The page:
They say everyone has a book in them. Scrivener 3 can help you get it out. It’s a hugely powerful writing tool, for hammering out drafts, rearranging text, stashing notes and research, and then exporting the entire lot to PDF, EPUB or plain old text. The app will also sync with the excellent iOS version.
Buy Scrivener (£43.99)
Something snapped in the Mac universe at some point - maybe one too many buttons got added to Word. But either you went Scrivener or totally minimal; IA Writer is the best of the latter kind of writing app - great for quick posts and articles, and with iCloud storaage smarts and a brilliantly designed two-up Markdown preview mode.
Sort of half-way between Scrivener and iA Writer, Ulysses wants to be a repository for all your writing. There’s a minimal full-screen mode, but slide open the sidebars and you gain access to a library of everything you’ve ever written in the app, which can be arranged, compiled and exported. Ulysses also seamlessly syncs with its iOS sibling.
Buy Ulysses (£free + subscription IAP)
Flowcharts and mind-maps might seem like something dull people do in boardrooms, but they’re a great way to organise thoughts, whatever you’re working on. MindNode 5 is superb for visually representing ideas, connecting thoughts, and outputting your genius to share with others. Or being boring and creating an org chart.
Buy MindNode 5 (£free + one-off £38.99 IAP)
This one’s about writing code rather than words. If you’re not overly thrilled with the apps you’re using, make one of your own in Apple’s free IDE, packed full of professional tools for designing, building and testing the next Mac App Store classic.
Download Xcode (£free)
Yes, we’ve added a calculator to this list, but bear with us, because Soulver is brilliant and more like writing with numbers. You jot down sums, with numbers in context, and they’re totted up. Answers can be re-used as live tokens, leaving you with a live, reusable calculation. Geeky? A bit. Essential and hugely useful? Definitely.
Download Soulver (£11.99)
Yes, we know that macOS comes with Mail built in, but Airmail offers you something a bit different. You can compose email in Markdown or HTML, and incoming messages can be marked as todos, or snoozed until later if you don’t fancy dealing with them right away. It’ll also happily integrate with other apps, for example to link emails to events in the likes of Fantastical – which is the next item on this list…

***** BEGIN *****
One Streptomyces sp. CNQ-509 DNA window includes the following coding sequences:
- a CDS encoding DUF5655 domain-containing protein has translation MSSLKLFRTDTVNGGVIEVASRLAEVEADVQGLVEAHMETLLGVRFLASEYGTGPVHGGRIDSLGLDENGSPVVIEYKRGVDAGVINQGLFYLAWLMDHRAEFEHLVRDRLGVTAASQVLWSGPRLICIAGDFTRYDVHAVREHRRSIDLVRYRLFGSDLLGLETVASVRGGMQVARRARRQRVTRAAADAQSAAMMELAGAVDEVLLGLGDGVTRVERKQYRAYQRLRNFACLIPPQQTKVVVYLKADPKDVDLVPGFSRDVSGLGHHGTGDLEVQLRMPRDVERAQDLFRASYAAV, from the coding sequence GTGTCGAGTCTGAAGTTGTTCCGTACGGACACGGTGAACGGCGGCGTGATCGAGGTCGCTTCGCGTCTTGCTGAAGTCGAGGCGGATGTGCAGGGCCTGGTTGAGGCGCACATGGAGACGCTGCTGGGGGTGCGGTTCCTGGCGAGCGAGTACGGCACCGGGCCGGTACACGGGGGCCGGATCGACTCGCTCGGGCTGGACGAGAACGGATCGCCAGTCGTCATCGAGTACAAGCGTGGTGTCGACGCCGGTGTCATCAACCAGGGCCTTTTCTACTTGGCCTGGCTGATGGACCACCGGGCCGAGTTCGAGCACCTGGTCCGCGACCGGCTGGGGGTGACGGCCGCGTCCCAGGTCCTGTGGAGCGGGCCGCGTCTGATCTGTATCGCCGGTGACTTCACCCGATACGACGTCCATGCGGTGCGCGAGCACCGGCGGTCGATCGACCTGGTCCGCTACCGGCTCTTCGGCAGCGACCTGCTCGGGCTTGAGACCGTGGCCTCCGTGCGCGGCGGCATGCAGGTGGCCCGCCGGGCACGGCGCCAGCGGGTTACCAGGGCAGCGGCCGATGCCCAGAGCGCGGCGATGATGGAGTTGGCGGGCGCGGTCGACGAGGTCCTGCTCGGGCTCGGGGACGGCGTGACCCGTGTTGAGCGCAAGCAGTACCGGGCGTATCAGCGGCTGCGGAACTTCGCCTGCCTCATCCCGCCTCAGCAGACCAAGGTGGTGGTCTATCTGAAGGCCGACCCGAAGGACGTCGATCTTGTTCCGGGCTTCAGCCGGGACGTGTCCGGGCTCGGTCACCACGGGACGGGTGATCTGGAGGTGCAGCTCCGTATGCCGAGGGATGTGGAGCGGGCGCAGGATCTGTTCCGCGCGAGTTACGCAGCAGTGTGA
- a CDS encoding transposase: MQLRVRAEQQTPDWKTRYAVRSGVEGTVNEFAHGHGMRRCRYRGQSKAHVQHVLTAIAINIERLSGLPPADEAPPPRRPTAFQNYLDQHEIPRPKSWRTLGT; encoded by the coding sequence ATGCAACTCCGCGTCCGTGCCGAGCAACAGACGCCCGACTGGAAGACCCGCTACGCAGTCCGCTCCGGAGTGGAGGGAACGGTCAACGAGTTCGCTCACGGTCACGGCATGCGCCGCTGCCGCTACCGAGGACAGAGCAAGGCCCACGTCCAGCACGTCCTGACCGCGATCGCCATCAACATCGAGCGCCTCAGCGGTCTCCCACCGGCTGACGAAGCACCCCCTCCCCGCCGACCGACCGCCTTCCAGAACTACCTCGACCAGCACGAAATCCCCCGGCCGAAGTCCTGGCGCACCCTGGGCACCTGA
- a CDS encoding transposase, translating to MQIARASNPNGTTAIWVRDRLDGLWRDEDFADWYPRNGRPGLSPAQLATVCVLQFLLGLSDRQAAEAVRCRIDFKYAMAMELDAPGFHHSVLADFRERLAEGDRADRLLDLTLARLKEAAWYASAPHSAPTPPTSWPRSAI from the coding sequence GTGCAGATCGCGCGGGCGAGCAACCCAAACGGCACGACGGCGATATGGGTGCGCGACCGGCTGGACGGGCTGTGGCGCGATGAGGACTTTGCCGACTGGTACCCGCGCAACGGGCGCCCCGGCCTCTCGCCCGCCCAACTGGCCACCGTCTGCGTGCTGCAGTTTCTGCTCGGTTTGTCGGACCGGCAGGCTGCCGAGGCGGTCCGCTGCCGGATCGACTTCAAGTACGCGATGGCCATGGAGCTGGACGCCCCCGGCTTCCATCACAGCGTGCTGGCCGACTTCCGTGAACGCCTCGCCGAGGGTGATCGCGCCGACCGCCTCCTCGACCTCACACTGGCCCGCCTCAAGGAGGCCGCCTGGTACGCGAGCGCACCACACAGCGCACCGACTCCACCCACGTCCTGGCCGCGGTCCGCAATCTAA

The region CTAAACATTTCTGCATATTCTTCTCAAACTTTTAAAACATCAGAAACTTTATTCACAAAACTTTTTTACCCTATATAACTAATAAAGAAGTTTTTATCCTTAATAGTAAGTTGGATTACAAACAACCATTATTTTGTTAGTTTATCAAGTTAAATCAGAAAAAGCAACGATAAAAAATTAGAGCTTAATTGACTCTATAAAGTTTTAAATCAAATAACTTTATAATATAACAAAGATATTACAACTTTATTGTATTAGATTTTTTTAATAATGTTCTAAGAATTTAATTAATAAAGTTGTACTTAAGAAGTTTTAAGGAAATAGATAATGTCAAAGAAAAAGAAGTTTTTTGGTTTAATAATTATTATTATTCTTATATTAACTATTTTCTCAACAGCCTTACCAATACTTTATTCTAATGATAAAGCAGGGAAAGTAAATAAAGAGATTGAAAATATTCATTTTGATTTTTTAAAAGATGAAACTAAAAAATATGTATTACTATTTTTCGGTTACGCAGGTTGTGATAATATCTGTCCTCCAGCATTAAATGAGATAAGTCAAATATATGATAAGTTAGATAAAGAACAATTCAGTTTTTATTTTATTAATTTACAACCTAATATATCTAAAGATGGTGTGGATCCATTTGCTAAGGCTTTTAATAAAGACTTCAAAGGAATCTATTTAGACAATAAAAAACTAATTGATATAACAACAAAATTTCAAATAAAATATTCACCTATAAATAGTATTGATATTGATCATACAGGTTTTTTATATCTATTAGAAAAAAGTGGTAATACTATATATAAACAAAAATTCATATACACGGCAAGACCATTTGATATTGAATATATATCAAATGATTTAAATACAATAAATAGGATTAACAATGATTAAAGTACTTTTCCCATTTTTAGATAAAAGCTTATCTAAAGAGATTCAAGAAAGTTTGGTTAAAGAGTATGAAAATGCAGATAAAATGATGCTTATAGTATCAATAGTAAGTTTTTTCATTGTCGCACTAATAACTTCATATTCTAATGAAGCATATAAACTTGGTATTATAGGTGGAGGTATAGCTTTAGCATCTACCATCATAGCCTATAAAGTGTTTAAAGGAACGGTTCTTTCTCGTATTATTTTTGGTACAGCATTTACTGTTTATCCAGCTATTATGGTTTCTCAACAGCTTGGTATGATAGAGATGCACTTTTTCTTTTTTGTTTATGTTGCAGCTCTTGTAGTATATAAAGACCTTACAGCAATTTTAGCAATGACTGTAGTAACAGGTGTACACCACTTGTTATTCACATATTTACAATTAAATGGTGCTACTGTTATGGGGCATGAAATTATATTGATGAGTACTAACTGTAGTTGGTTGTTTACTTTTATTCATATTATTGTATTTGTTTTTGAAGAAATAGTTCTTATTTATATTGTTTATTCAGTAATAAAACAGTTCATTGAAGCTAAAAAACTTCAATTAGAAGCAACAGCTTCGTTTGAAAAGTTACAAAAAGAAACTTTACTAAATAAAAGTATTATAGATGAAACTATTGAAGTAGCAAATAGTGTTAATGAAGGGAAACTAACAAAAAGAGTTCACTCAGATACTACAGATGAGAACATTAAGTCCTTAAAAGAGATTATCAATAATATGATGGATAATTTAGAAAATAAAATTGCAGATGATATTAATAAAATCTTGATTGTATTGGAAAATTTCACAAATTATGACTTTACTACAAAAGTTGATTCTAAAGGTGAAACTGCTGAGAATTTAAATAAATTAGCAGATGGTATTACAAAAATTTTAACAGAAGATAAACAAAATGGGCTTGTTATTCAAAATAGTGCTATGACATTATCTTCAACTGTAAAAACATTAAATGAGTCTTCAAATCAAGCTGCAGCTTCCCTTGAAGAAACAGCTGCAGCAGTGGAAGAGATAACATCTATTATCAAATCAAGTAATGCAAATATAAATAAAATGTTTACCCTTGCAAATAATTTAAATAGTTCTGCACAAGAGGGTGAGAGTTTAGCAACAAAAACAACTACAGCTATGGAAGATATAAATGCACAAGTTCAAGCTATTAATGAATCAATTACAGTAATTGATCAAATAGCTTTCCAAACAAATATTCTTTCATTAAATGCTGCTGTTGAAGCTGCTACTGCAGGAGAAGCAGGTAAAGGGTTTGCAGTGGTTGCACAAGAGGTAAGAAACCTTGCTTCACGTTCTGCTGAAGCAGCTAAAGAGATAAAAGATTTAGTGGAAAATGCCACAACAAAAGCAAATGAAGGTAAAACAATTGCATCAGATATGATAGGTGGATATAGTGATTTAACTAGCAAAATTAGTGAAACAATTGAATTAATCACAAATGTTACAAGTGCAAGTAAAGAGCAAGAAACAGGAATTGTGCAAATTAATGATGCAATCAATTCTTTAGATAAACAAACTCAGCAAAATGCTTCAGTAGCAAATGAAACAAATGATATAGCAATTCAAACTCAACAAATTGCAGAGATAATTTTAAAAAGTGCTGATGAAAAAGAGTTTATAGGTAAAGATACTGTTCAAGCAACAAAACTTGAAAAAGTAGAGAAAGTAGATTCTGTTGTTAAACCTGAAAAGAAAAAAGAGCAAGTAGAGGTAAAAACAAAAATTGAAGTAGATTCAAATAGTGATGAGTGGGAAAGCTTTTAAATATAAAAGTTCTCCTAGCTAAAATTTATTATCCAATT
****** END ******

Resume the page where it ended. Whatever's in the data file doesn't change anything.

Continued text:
Download Airmail 3 (£9.99)
Yes, we know that macOS also comes with a calendar app, but Fantastical is so much better than Apple’s one. The main window twins the calendar view with a scrolling list of events, and you can quickly see what’s coming up via a status menu. Best of all, Fantastical uses natural language for new events, building them before your eyes as you enter new details.
Download Fantastical 2 (£48.99)
After the two previous entries, you know where we’re going with this one. Apple’s Contacts? Pfft! Cardhop takes the data and shoves it inside a contacts app you’ll actually want to use. It sits in the menu bar, makes it a cinch to search and add new contacts, and provides handy action buttons when you fancy giving someone a call or sending them random emoji.
Download Cardhop (£14.99)
We’re not knocking copy and paste, but it’s all a bit 1984. Pastebot brings the concept kicking and screaming into the present. You get multiple clipboards, iCloud sync, custom pasteboard clippings, and powerful filters – ideal for anyone who spends far more time than they’d like knocking Markdown or HTML into shape.
Download Pastebot (£9.99)
Bit of a weird one, this, in that it turns your Mac keyboard into a Bluetooth keyboard for any of your nearby iOS devices. So now you don’t need to buy that expensive iPad keyboard. Well, assuming you mostly type on your iPad when it’s near your Mac. (Still: this one is handy for cutting down on home office clutter, and typing on an iPhone without pecking at its tiny virtual keys.)
Download Typeeto (£9.99)
Although macOS will let you arrange windows in full-screen and Split View, that’s your lot when it comes to managing the things. Enter: Moom. With this utility installed, you can arrange windows using keyboard shortcuts, by dragging them to a display edge, or even by drawing a box on the screen to say where you want the current one to move.
Download Moom (£9.99)